Phillips, Nelson and Lawrence, Thomas B. (2012) The turn to work in organization and management theory: Some implications for strategic organization. Strategic Organization, 10 (3). pp. 223-230.
Over the past decade, the study of management and organization theory has experienced a significant ‘turn to work’. This turn to work has not, however, been a return to the study of the forms of work that have been the traditional focus of organizational scholars. Instead, the turn to work involves a widespread scholarly engagement with new forms of work that involve individuals and organizations purposefully and strategically expending effort to affect their social-symbolic context. For example, boundary work (Gieryn, 1983; Kreiner et al.,2009), identity work (Ibarra and Barbulescu, 2010; Watson, 2008) and institutional work (Lawrence and Suddaby, 2006; Zietsma and Lawrence,2010) have all become important areas of scholarship despite being largely unknown or unexplored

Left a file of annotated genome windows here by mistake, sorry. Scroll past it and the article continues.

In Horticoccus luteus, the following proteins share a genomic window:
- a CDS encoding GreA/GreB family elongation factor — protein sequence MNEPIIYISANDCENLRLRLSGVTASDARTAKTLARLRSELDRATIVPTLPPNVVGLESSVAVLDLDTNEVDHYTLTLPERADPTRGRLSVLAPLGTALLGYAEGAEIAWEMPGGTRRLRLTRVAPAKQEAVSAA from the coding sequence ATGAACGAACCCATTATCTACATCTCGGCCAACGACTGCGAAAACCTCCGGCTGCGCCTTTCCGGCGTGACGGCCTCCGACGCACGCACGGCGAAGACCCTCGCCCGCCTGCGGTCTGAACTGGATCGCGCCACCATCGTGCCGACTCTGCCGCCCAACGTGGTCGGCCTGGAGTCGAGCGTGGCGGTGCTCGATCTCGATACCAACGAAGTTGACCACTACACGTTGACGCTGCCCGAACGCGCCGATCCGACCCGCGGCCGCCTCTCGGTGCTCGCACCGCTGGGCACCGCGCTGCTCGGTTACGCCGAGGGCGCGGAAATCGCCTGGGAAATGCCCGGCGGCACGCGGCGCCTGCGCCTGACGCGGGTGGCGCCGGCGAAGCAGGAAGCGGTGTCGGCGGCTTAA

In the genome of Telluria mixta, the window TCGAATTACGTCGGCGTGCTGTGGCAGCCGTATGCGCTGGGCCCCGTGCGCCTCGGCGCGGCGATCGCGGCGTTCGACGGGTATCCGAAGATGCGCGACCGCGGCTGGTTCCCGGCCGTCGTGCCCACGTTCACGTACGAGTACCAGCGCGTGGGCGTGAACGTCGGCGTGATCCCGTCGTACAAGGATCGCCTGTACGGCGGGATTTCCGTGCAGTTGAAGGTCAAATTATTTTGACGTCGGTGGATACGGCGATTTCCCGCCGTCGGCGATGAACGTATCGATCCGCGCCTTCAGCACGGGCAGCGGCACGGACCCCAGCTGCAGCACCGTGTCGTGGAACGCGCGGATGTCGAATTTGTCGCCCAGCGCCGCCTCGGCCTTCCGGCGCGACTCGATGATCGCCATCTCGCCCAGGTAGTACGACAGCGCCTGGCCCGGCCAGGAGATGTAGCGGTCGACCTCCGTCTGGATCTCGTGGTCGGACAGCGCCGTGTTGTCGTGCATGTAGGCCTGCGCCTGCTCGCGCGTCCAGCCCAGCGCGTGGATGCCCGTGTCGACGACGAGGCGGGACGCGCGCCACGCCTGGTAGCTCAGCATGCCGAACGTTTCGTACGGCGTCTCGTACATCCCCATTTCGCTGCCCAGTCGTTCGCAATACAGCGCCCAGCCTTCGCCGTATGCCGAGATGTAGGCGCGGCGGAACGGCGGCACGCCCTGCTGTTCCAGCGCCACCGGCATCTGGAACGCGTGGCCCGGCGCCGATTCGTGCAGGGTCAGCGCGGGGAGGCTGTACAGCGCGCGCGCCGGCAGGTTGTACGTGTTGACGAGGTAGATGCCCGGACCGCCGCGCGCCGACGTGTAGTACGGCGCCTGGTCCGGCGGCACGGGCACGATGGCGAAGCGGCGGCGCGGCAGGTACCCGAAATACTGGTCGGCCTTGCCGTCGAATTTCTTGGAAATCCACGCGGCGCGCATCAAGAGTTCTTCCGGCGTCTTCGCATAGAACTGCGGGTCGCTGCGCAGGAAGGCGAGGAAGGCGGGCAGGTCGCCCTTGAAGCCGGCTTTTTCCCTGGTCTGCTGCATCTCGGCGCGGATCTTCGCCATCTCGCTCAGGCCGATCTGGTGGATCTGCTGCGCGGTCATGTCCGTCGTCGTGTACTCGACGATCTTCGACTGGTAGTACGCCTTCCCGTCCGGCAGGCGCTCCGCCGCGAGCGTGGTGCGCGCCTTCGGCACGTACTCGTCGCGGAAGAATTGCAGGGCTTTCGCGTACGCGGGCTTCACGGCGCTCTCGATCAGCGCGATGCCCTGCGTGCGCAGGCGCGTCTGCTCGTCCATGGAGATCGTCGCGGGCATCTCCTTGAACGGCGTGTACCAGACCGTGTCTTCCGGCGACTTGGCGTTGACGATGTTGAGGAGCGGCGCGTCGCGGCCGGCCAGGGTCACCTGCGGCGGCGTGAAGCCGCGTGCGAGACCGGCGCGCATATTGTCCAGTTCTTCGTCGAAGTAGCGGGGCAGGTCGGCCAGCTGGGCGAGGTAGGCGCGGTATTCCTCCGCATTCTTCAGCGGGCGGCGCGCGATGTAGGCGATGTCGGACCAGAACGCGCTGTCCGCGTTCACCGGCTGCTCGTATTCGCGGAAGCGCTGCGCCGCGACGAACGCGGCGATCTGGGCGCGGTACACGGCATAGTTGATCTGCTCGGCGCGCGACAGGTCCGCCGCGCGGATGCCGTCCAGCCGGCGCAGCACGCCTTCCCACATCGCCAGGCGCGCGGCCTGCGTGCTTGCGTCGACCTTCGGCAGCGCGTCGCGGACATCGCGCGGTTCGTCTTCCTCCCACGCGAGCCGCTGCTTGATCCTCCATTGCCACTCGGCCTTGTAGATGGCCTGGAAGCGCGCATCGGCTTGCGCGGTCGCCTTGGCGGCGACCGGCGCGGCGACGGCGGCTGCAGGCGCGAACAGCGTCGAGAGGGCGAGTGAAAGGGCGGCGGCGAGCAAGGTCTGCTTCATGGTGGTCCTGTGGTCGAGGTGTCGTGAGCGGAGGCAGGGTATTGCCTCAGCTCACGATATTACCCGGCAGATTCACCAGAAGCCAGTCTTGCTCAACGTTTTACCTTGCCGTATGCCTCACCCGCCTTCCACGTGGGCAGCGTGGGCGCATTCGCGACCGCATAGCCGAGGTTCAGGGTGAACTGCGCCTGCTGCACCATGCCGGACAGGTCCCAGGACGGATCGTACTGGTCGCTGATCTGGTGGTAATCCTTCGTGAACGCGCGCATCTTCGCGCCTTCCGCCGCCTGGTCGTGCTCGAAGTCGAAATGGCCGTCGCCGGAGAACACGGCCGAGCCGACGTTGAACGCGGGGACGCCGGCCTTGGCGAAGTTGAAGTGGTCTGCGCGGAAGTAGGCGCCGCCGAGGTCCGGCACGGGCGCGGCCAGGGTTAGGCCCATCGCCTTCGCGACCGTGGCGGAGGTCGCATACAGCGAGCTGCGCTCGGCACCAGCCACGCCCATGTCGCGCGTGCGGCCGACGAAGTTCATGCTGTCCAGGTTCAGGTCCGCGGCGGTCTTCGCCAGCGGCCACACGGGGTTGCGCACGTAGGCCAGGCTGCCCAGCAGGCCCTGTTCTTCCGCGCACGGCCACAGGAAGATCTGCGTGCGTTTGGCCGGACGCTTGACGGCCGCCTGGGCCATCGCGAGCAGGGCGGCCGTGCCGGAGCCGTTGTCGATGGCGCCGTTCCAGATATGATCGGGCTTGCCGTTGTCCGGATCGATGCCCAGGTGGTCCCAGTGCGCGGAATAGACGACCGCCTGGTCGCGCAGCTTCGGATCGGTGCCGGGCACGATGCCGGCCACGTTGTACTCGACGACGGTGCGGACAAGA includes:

just a few years ago.
Although the streams of research on various new forms of work are largely disconnected at present, we argue that together they represent an important trend in the study of management and organization with important ramifications for researchers interested in strategic organization. In this essay, we introduce the turn to work, explain what it is and why it has occurred, discuss its implications for the field of strategic organization and propose some new research directions for strategic organization that incorporate this turn to work.
|Subject(s):||Strategy; Entrepreneurship & Global business|
|Date Deposited:||05 Aug 2015 14:55|
|Last Modified:||14 Dec 2015 14:36|
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